Cubital Tunnel Syndrome


Cubital tunnel syndrome is a condition that affects one of the main nerves of the upper limb (ulnar nerve) as it travels around the elbow in a passageway called the cubital tunnel. In this tunnel the nerve can be compressed or stretched, leading to problems with how the nerve functions. The cause of this is largely unknown, but can occur due to swelling of tendons, joint problems, arthritis.

The ulnar nerve supplies feeling to the little finger and half of the ring finger, and also supplies many muscles in the forearm and hand.  People with cubital tunnel may therefore present with weakness or numbness of the hand, mainly affecting the ring and little finger. Symptoms are often worse with elbow bending.


Do I need cubital tunnel syndrome surgery?

Not all patients with signs or symptoms of cubital tunnel syndrome will require surgery. Dr Colbert will assess the severity of your cubital tunnel syndrome by taking a detailed history, performing an examination of the nerve, and sometimes sending you for a nerve conduction test.

People with mild cubital tunnel syndrome may have intermittent symptoms, being more common at night or when the elbow is bent for long periods. Often mild cubital tunnel is treated with non-surgical measures, such as elbow splints and avoiding movements that stretch the nerve.

People with more severe cubital tunnel syndrome may have more severe symptoms. You may have noticed a weaker grip, or clumsiness when using your hand. Sensation to your little finger finger may be reduced, and some of the muscles in your hand may have reduced in size. An operation to release the cubital tunnel ( a cubital tunnel release) is required to reduce the pressure on the nerve.



What does cubital tunnel surgery involve?

Cubital tunnel release is usually performed under general anaesthesia (with you asleep), with local anaesthesia also injected to ensure you are comfortable after the operation.

A surgical tourniquet is placed on the upper part of your arm, and an incision is made over the cubital tunnel, which is located on the inside of your elbow. The roof if the cubital tunnel is released to help reduce the pressure on the ulnar nerve, as are any other points of compression that are seen during the procedure. In some instances the location of the nerve can be changed so it lies in front of the elbow, but this is not routinely required. The incision is closed with dissolvable sutures, and a comfortable dressing is applied. Cubital tunnel surgery is performed as outpatient surgery, meaning you don’t need to stay in hospital overnight.



What is the recovery?

Return to your usual daily activities after a cubital tunnel release will follow a gradual process, coordinated by Dr Colbert and a specialised hand therapist.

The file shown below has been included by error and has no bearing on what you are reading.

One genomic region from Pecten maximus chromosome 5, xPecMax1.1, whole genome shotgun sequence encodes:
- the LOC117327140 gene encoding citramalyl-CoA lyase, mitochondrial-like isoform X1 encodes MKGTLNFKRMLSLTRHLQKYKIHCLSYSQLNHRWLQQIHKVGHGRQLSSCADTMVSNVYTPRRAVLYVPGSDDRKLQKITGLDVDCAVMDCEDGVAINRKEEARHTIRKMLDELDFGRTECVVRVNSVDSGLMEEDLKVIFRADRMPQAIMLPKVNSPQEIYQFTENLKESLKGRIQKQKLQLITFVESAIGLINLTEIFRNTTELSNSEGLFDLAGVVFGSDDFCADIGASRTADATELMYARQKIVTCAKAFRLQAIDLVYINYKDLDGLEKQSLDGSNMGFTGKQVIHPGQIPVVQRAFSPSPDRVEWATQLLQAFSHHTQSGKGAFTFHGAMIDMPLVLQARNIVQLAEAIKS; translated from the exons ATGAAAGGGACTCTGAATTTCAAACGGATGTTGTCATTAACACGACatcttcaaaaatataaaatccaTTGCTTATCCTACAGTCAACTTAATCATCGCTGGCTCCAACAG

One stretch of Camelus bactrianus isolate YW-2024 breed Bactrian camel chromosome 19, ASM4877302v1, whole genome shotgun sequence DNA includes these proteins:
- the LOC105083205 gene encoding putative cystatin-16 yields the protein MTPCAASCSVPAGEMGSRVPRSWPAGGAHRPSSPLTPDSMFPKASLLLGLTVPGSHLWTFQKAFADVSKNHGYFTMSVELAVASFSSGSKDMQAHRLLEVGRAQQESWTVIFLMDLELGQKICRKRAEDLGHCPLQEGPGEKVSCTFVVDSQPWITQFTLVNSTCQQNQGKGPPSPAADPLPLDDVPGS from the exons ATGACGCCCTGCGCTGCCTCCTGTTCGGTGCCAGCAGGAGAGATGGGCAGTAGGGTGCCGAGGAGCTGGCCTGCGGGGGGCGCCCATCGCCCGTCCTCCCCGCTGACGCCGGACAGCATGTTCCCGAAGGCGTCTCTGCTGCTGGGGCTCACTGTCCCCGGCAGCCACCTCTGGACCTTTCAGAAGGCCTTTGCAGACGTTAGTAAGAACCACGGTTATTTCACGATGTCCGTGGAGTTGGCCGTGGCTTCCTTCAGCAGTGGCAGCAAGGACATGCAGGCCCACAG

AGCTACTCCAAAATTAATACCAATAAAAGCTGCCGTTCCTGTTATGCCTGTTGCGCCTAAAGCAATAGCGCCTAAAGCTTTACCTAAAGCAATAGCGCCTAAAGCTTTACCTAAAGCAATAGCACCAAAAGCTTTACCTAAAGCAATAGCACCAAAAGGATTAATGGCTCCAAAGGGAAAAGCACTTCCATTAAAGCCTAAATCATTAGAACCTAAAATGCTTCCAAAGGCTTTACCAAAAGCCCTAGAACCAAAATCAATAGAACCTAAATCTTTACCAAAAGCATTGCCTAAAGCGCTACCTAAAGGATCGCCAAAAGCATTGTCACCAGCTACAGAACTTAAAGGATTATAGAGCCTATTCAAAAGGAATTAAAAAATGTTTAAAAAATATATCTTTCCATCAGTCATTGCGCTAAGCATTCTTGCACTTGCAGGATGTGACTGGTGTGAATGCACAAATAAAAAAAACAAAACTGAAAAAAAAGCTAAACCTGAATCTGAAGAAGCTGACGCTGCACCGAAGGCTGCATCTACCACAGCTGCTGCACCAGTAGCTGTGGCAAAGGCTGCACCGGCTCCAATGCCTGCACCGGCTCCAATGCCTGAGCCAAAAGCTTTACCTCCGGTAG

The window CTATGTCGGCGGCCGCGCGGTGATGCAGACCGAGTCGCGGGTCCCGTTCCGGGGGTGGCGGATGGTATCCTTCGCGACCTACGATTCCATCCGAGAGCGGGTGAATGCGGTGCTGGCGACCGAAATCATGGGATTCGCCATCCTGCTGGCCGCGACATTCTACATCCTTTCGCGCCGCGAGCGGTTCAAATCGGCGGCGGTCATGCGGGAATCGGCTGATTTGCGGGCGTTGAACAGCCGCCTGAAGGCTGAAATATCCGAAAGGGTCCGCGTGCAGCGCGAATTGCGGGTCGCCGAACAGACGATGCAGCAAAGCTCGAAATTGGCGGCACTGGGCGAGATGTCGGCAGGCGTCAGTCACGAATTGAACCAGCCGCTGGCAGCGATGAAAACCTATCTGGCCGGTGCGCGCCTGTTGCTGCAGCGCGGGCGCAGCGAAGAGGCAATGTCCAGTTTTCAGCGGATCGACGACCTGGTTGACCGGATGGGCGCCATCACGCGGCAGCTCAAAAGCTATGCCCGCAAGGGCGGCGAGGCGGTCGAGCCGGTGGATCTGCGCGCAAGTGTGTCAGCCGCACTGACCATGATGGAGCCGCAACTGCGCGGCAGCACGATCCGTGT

Immediately after surgery you are encouraged to use your hand to complete light duties (e.g. dressing, making meals). It is important to move your elbow and shoulder within the limits of any pain to help reduce the risk of any stiffness.

Excessive weight bearing through the arm (e.g. lifting pushing up from a chair, or heavy gripping) should be avoided for the initial four weeks. 


What scars can I expect?

Cubital tunnel release is performed through a short scar on the inside of the elbow. In most cases this scar will measure approximately four centimetres, but depending on findings may sometimes be a few centimetres longer.



What are the risks associated with cubital tunnel surgery?

Cubital tunnel syndrome is associated with the following risks: 

  • Scarring: this may be lumpy, thick, or tender.

  • Bleeding or haematoma: this means a collection of blood that requires a return to the operating theatre to remove.

  • Infection: if wounds become red or tender they may need a course of antibiotics.

  • Nerve damage: the ulnar nerve, or some of its smaller branches may very rarely be damaged, resulting in temporary or permanent pins and needles or weakness.

  • Incomplete recovery: nerves recover slowly, and it may take a long time to know how well the nerve will recover after surgery. In some cases the nerve may be so compressed that it wont recover completely, despite the nerve being completely released of any pressure.

  • Cubital tunnel decompression, like any surgical procedure, carries risks and therefore before proceeding you should always seek an opinion from an appropriately qualified health practitioner.



Where can I find out more?

To arrange to speak to Dr Colbert about cubital tunnel surgery please contact our friendly office staff.

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